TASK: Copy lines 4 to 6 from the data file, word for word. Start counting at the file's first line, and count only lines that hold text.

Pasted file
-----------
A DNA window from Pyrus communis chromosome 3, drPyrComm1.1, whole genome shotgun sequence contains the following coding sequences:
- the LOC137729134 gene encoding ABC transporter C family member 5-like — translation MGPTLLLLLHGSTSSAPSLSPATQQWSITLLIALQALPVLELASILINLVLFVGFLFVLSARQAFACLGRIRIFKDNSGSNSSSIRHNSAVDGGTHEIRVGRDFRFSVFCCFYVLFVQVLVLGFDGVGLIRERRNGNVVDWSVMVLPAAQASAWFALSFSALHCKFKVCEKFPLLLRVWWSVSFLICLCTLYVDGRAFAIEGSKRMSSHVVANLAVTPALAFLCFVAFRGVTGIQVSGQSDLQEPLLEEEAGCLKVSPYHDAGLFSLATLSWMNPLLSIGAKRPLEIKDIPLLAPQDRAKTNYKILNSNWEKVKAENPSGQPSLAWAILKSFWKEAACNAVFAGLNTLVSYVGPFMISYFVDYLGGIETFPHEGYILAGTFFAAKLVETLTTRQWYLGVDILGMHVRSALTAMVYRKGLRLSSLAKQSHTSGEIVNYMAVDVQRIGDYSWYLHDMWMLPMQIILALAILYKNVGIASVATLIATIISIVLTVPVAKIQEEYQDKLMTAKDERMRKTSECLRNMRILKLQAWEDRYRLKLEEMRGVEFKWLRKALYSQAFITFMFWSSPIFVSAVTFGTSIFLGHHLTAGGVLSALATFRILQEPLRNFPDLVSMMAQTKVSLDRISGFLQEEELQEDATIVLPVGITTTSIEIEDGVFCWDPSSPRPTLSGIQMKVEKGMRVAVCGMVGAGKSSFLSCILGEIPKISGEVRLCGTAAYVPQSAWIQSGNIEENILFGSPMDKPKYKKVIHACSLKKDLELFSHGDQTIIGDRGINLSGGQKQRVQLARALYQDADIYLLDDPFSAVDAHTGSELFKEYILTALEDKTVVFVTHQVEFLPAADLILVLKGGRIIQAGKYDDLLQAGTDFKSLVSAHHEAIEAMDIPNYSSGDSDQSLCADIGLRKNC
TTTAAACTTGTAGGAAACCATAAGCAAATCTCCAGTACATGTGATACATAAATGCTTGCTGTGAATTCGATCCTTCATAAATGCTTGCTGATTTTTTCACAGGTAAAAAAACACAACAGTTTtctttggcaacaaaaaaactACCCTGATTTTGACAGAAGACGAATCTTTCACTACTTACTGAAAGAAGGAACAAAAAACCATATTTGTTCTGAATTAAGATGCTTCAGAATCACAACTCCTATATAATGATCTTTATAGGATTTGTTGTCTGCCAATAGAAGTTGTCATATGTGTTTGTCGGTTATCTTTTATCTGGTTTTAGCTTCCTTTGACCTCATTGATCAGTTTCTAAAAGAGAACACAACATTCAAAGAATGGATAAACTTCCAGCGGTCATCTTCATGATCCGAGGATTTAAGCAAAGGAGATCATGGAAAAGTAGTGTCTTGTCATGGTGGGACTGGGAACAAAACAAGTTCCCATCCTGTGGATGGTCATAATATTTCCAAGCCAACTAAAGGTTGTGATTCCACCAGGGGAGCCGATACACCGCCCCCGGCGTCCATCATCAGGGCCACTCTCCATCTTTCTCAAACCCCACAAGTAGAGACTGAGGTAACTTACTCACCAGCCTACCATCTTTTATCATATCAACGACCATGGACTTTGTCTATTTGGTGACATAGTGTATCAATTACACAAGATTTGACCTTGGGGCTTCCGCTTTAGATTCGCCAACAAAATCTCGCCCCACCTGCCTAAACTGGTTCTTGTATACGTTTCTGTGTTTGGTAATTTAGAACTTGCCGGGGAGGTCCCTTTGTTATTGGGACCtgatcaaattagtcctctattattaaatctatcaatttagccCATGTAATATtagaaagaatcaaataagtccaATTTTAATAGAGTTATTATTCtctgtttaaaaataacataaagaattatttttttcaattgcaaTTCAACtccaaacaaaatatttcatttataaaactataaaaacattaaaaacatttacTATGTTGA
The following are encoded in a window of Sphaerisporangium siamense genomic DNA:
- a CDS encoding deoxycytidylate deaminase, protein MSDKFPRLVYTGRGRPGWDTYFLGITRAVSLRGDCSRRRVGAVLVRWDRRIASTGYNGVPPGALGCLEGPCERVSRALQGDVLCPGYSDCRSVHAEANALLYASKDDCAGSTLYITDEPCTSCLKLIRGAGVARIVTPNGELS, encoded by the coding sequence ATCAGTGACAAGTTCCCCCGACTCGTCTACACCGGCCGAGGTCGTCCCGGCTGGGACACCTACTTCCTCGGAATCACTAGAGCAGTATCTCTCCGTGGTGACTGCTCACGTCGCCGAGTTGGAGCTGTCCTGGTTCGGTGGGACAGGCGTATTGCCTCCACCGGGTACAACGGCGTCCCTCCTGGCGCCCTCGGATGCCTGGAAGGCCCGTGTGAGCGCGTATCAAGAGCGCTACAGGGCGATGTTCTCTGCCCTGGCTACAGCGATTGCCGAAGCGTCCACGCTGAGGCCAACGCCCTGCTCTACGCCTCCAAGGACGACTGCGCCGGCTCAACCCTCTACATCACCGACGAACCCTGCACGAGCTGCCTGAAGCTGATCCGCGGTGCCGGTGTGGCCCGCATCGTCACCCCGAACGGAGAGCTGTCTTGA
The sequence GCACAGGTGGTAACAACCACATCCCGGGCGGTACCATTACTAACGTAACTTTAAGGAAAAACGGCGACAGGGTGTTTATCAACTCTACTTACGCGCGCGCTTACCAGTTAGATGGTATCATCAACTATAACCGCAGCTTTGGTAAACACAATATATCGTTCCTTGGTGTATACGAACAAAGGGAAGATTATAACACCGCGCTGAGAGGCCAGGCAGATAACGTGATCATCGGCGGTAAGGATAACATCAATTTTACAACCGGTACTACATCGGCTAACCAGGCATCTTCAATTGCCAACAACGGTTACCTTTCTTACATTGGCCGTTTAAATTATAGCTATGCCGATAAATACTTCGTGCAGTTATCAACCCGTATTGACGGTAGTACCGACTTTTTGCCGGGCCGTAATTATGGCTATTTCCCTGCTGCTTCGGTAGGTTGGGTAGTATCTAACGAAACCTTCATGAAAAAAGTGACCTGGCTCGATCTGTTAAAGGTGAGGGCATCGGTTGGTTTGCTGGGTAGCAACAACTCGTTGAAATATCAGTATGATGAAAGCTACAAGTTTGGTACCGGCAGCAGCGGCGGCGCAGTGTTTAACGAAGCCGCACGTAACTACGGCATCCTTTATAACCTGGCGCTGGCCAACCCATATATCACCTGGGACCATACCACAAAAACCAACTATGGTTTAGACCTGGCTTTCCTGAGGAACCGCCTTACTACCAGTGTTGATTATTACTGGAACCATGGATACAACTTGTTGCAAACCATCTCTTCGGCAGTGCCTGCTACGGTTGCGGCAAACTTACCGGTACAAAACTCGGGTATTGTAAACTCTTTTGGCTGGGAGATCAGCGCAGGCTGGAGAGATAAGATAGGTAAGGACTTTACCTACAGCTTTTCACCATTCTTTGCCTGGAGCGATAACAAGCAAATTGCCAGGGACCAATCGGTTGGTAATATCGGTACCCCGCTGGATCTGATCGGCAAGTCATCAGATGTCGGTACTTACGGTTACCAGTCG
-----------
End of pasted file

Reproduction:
The following are encoded in a window of Sphaerisporangium siamense genomic DNA:
- a CDS encoding deoxycytidylate deaminase, protein MSDKFPRLVYTGRGRPGWDTYFLGITRAVSLRGDCSRRRVGAVLVRWDRRIASTGYNGVPPGALGCLEGPCERVSRALQGDVLCPGYSDCRSVHAEANALLYASKDDCAGSTLYITDEPCTSCLKLIRGAGVARIVTPNGELS, encoded by the coding sequence ATCAGTGACAAGTTCCCCCGACTCGTCTACACCGGCCGAGGTCGTCCCGGCTGGGACACCTACTTCCTCGGAATCACTAGAGCAGTATCTCTCCGTGGTGACTGCTCACGTCGCCGAGTTGGAGCTGTCCTGGTTCGGTGGGACAGGCGTATTGCCTCCACCGGGTACAACGGCGTCCCTCCTGGCGCCCTCGGATGCCTGGAAGGCCCGTGTGAGCGCGTATCAAGAGCGCTACAGGGCGATGTTCTCTGCCCTGGCTACAGCGATTGCCGAAGCGTCCACGCTGAGGCCAACGCCCTGCTCTACGCCTCCAAGGACGACTGCGCCGGCTCAACCCTCTACATCACCGACGAACCCTGCACGAGCTGCCTGAAGCTGATCCGCGGTGCCGGTGTGGCCCGCATCGTCACCCCGAACGGAGAGCTGTCTTGA
The sequence GCACAGGTGGTAACAACCACATCCCGGGCGGTACCATTACTAACGTAACTTTAAGGAAAAACGGCGACAGGGTGTTTATCAACTCTACTTACGCGCGCGCTTACCAGTTAGATGGTATCATCAACTATAACCGCAGCTTTGGTAAACACAATATATCGTTCCTTGGTGTATACGAACAAAGGGAAGATTATAACACCGCGCTGAGAGGCCAGGCAGATAACGTGATCATCGGCGGTAAGGATAACATCAATTTTACAACCGGTACTACATCGGCTAACCAGGCATCTTCAATTGCCAACAACGGTTACCTTTCTTACATTGGCCGTTTAAATTATAGCTATGCCGATAAATACTTCGTGCAGTTATCAACCCGTATTGACGGTAGTACCGACTTTTTGCCGGGCCGTAATTATGGCTATTTCCCTGCTGCTTCGGTAGGTTGGGTAGTATCTAACGAAACCTTCATGAAAAAAGTGACCTGGCTCGATCTGTTAAAGGTGAGGGCATCGGTTGGTTTGCTGGGTAGCAACAACTCGTTGAAATATCAGTATGATGAAAGCTACAAGTTTGGTACCGGCAGCAGCGGCGGCGCAGTGTTTAACGAAGCCGCACGTAACTACGGCATCCTTTATAACCTGGCGCTGGCCAACCCATATATCACCTGGGACCATACCACAAAAACCAACTATGGTTTAGACCTGGCTTTCCTGAGGAACCGCCTTACTACCAGTGTTGATTATTACTGGAACCATGGATACAACTTGTTGCAAACCATCTCTTCGGCAGTGCCTGCTACGGTTGCGGCAAACTTACCGGTACAAAACTCGGGTATTGTAAACTCTTTTGGCTGGGAGATCAGCGCAGGCTGGAGAGATAAGATAGGTAAGGACTTTACCTACAGCTTTTCACCATTCTTTGCCTGGAGCGATAACAAGCAAATTGCCAGGGACCAATCGGTTGGTAATATCGGTACCCCGCTGGATCTGATCGGCAAGTCATCAGATGTCGGTACTTACGGTTACCAGTCG